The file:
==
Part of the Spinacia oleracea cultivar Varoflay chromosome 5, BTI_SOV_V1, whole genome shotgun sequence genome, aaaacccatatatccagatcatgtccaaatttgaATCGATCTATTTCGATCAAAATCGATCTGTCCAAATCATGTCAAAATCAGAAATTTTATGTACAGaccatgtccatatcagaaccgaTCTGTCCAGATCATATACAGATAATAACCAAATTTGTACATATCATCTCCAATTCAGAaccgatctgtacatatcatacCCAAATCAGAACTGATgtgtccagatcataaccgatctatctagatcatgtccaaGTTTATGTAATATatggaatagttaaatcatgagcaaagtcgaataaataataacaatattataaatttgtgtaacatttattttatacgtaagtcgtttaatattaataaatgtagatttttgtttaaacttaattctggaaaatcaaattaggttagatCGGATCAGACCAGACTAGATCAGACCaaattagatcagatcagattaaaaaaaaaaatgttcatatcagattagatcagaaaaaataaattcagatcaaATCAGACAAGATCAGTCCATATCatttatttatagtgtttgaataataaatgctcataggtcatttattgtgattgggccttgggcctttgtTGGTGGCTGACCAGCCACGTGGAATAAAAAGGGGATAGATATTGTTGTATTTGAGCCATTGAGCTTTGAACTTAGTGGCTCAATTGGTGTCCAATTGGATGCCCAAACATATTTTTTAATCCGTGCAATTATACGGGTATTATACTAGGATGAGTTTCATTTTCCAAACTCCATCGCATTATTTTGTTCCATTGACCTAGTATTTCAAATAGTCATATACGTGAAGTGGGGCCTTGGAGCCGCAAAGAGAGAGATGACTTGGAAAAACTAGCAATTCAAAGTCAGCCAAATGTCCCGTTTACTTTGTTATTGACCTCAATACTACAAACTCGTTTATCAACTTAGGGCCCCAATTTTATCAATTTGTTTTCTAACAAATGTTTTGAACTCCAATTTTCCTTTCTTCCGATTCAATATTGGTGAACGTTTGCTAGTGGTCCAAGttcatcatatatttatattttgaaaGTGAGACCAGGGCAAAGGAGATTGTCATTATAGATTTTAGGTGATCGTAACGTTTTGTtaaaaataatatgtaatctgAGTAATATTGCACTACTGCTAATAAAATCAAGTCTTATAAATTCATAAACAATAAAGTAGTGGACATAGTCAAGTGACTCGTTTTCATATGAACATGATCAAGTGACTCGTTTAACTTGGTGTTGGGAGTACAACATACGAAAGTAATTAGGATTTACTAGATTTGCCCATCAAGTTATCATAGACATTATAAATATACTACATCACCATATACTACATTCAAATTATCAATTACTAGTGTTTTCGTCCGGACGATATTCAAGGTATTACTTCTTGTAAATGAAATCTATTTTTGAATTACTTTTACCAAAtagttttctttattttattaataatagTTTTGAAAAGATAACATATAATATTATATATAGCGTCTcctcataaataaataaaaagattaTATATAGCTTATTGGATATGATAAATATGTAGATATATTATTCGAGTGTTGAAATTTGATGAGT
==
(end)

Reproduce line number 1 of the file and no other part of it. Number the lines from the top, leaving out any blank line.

Part of the Spinacia oleracea cultivar Varoflay chromosome 5, BTI_SOV_V1, whole genome shotgun sequence genome, aaaacccatatatccagatcatgtccaaatttgaATCGATCTATTTCGATCAAAATCGATCTGTCCAAATCATGTCAAAATCAGAAATTTTATGTACAGaccatgtccatatcagaaccgaTCTGTCCAGATCATATACAGATAATAACCAAATTTGTACATATCATCTCCAATTCAGAaccgatctgtacatatcatacCCAAATCAGAACTGATgtgtccagatcataaccgatctatctagatcatgtccaaGTTTATGTAATATatggaatagttaaatcatgagcaaagtcgaataaataataacaatattataaatttgtgtaacatttattttatacgtaagtcgtttaatattaataaatgtagatttttgtttaaacttaattctggaaaatcaaattaggttagatCGGATCAGACCAGACTAGATCAGACCaaattagatcagatcagattaaaaaaaaaaatgttcatatcagattagatcagaaaaaataaattcagatcaaATCAGACAAGATCAGTCCATATCatttatttatagtgtttgaataataaatgctcataggtcatttattgtgattgggccttgggcctttgtTGGTGGCTGACCAGCCACGTGGAATAAAAAGGGGATAGATATTGTTGTATTTGAGCCATTGAGCTTTGAACTTAGTGGCTCAATTGGTGTCCAATTGGATGCCCAAACATATTTTTTAATCCGTGCAATTATACGGGTATTATACTAGGATGAGTTTCATTTTCCAAACTCCATCGCATTATTTTGTTCCATTGACCTAGTATTTCAAATAGTCATATACGTGAAGTGGGGCCTTGGAGCCGCAAAGAGAGAGATGACTTGGAAAAACTAGCAATTCAAAGTCAGCCAAATGTCCCGTTTACTTTGTTATTGACCTCAATACTACAAACTCGTTTATCAACTTAGGGCCCCAATTTTATCAATTTGTTTTCTAACAAATGTTTTGAACTCCAATTTTCCTTTCTTCCGATTCAATATTGGTGAACGTTTGCTAGTGGTCCAAGttcatcatatatttatattttgaaaGTGAGACCAGGGCAAAGGAGATTGTCATTATAGATTTTAGGTGATCGTAACGTTTTGTtaaaaataatatgtaatctgAGTAATATTGCACTACTGCTAATAAAATCAAGTCTTATAAATTCATAAACAATAAAGTAGTGGACATAGTCAAGTGACTCGTTTTCATATGAACATGATCAAGTGACTCGTTTAACTTGGTGTTGGGAGTACAACATACGAAAGTAATTAGGATTTACTAGATTTGCCCATCAAGTTATCATAGACATTATAAATATACTACATCACCATATACTACATTCAAATTATCAATTACTAGTGTTTTCGTCCGGACGATATTCAAGGTATTACTTCTTGTAAATGAAATCTATTTTTGAATTACTTTTACCAAAtagttttctttattttattaataatagTTTTGAAAAGATAACATATAATATTATATATAGCGTCTcctcataaataaataaaaagattaTATATAGCTTATTGGATATGATAAATATGTAGATATATTATTCGAGTGTTGAAATTTGATGAGT